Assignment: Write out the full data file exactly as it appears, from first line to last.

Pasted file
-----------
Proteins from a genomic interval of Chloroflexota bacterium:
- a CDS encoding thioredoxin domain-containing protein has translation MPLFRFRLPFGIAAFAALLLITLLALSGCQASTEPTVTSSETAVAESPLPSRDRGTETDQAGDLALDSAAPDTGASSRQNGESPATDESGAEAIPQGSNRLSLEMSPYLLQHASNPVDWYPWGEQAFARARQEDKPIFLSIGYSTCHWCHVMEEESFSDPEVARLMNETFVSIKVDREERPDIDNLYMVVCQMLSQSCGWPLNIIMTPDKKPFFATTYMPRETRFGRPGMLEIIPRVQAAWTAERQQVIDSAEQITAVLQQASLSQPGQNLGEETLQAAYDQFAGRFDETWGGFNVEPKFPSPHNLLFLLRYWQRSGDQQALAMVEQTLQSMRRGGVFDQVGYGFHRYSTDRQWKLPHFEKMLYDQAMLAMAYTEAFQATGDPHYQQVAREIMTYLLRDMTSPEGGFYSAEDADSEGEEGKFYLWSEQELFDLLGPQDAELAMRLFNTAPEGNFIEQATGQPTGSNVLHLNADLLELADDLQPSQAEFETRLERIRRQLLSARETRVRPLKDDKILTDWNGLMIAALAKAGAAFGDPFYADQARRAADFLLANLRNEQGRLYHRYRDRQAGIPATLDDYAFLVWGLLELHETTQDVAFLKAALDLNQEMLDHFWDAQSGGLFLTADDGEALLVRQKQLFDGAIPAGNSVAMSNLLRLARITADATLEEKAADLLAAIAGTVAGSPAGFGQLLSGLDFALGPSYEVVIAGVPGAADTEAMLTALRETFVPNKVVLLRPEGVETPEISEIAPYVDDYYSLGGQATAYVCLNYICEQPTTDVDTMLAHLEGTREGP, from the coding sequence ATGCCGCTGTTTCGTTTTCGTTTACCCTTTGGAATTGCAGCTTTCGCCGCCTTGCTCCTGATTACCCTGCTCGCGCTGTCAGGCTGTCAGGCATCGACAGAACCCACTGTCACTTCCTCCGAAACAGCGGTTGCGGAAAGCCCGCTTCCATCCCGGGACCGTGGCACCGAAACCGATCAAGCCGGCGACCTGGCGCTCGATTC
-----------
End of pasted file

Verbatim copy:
Proteins from a genomic interval of Chloroflexota bacterium:
- a CDS encoding thioredoxin domain-containing protein has translation MPLFRFRLPFGIAAFAALLLITLLALSGCQASTEPTVTSSETAVAESPLPSRDRGTETDQAGDLALDSAAPDTGASSRQNGESPATDESGAEAIPQGSNRLSLEMSPYLLQHASNPVDWYPWGEQAFARARQEDKPIFLSIGYSTCHWCHVMEEESFSDPEVARLMNETFVSIKVDREERPDIDNLYMVVCQMLSQSCGWPLNIIMTPDKKPFFATTYMPRETRFGRPGMLEIIPRVQAAWTAERQQVIDSAEQITAVLQQASLSQPGQNLGEETLQAAYDQFAGRFDETWGGFNVEPKFPSPHNLLFLLRYWQRSGDQQALAMVEQTLQSMRRGGVFDQVGYGFHRYSTDRQWKLPHFEKMLYDQAMLAMAYTEAFQATGDPHYQQVAREIMTYLLRDMTSPEGGFYSAEDADSEGEEGKFYLWSEQELFDLLGPQDAELAMRLFNTAPEGNFIEQATGQPTGSNVLHLNADLLELADDLQPSQAEFETRLERIRRQLLSARETRVRPLKDDKILTDWNGLMIAALAKAGAAFGDPFYADQARRAADFLLANLRNEQGRLYHRYRDRQAGIPATLDDYAFLVWGLLELHETTQDVAFLKAALDLNQEMLDHFWDAQSGGLFLTADDGEALLVRQKQLFDGAIPAGNSVAMSNLLRLARITADATLEEKAADLLAAIAGTVAGSPAGFGQLLSGLDFALGPSYEVVIAGVPGAADTEAMLTALRETFVPNKVVLLRPEGVETPEISEIAPYVDDYYSLGGQATAYVCLNYICEQPTTDVDTMLAHLEGTREGP, from the coding sequence ATGCCGCTGTTTCGTTTTCGTTTACCCTTTGGAATTGCAGCTTTCGCCGCCTTGCTCCTGATTACCCTGCTCGCGCTGTCAGGCTGTCAGGCATCGACAGAACCCACTGTCACTTCCTCCGAAACAGCGGTTGCGGAAAGCCCGCTTCCATCCCGGGACCGTGGCACCGAAACCGATCAAGCCGGCGACCTGGCGCTCGATTC